After all of that complaining I went and did about the length of winter, today the thermometer reached 98°F. In Minneapolis. In May. Normally, such temperatures turn me into a wild beast of a thing, but truth be told, I was only a little bit sorry for today’s heat. While the meows were seeking out cool, dark corners to lay in and Bear was putting in extra screens and moving fans around, I knew that, finally, the time had come to make this pasta dish! I’ve been holding onto the recipe from the Kitchn since it was published last October, waiting for the weather to warm back up and, more importantly, for it to coincide with the sale of mascarpone cheese! The latter seeming, at points, even less likely than spring’s eventual thaw.

Being the lucky lady that I am, I found a sale on a tub of the good stuff last week, though I won’t deny tapping my foot and mulling over whether or not the time was yet nye. Turns out, it was and a sensible purchase was had! When I saw the temperature was going up this week, I knew the time was upon us to indulge.

Have you ever had pasta with a sauce that is heavy on the lemon? If you’re not shy about the idea, try it. You’ll ask yourself why you don’t eat pasta with lemon-something-or-other all the time. Take this sauce, for example. There’s so much brightness from the fresh lemon juice and the lemon zest, but then the mascarpone gets stirred in and it’s creamy, dreamy with just a little bit of sweetness to take away some of that punch from the citrus. The spinach wilts into the hot pasta, so it’s soft and earthy, but again, nestled throughout this smooth, velvety sauce that gets a little kick with some garlic, fresh cracked pepper, and just the right amount of parmesan cheese. The toasted nuts join a little fresh lemon zest on top and another turn of the pepper mill.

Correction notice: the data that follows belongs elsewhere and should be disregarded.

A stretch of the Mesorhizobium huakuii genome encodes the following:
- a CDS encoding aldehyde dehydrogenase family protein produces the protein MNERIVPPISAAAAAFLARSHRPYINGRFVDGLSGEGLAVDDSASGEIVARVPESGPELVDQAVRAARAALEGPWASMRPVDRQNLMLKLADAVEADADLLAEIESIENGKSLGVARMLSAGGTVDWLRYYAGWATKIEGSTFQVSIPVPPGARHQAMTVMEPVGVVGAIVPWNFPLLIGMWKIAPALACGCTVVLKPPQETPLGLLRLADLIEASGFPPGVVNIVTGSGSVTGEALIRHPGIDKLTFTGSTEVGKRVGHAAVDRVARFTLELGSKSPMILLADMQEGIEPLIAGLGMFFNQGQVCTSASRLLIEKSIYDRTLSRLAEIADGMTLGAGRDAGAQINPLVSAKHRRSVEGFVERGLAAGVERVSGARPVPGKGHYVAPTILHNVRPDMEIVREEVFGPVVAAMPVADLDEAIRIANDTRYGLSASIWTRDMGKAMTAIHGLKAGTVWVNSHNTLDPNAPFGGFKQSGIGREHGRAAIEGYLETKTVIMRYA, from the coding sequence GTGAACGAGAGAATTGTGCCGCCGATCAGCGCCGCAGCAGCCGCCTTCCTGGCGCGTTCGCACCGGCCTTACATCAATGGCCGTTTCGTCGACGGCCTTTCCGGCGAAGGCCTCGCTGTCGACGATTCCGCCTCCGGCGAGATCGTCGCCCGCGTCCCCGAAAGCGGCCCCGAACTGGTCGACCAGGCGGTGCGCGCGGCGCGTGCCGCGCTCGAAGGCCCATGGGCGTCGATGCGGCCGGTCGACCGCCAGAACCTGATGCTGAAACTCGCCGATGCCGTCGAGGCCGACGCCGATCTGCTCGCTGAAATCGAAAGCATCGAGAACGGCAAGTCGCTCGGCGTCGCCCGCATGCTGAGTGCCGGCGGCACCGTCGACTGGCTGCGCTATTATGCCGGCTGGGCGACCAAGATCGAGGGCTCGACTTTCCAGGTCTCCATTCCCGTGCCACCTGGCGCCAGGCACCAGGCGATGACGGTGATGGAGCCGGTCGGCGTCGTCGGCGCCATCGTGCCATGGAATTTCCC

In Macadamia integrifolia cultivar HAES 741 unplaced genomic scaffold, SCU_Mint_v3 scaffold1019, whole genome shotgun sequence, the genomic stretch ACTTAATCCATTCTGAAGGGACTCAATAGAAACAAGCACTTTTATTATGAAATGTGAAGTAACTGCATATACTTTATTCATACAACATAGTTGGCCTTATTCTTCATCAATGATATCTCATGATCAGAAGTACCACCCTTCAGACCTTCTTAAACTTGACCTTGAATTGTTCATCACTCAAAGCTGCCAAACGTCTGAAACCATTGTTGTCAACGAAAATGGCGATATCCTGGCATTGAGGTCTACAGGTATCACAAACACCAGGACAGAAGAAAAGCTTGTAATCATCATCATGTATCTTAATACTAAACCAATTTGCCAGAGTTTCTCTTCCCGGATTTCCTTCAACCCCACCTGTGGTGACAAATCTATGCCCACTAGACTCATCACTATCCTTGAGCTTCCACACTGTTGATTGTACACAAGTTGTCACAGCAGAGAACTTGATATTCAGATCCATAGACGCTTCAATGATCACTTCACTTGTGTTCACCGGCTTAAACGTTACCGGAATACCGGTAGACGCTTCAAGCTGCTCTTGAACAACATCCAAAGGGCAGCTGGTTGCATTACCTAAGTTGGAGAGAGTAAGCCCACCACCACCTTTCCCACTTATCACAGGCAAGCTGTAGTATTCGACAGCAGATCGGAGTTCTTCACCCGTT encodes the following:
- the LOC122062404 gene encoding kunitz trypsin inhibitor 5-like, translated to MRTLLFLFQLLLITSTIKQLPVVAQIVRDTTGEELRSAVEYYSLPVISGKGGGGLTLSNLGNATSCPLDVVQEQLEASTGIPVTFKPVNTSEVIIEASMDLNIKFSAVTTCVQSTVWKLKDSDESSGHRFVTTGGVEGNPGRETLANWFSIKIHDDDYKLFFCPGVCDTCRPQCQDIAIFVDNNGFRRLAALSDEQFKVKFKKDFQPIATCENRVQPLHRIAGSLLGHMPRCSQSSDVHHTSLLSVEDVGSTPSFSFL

Every forkful feels like the perfect bite. It is as elegant a dish as it is easy. The ingredients are few, the method simple (and great for warm days), and the clean-up is virtually effortless. I used one pot, a bowl, and a colander only. Pro-tip: Mix the sauce in the same bowl you’ll serve it in! You’ll have one less bowl to clean and, better yet, your pasta be coated by every last drop!

Spaghetti with Mascarpone, Lemon, Spinach, & Pine Nuts
Serves 4 as a main course; Adapted from here.

Ingredients:
2 lemons, zested & juiced (I used 5 tablespoons of juice)
8-ounces of mascarpone cheese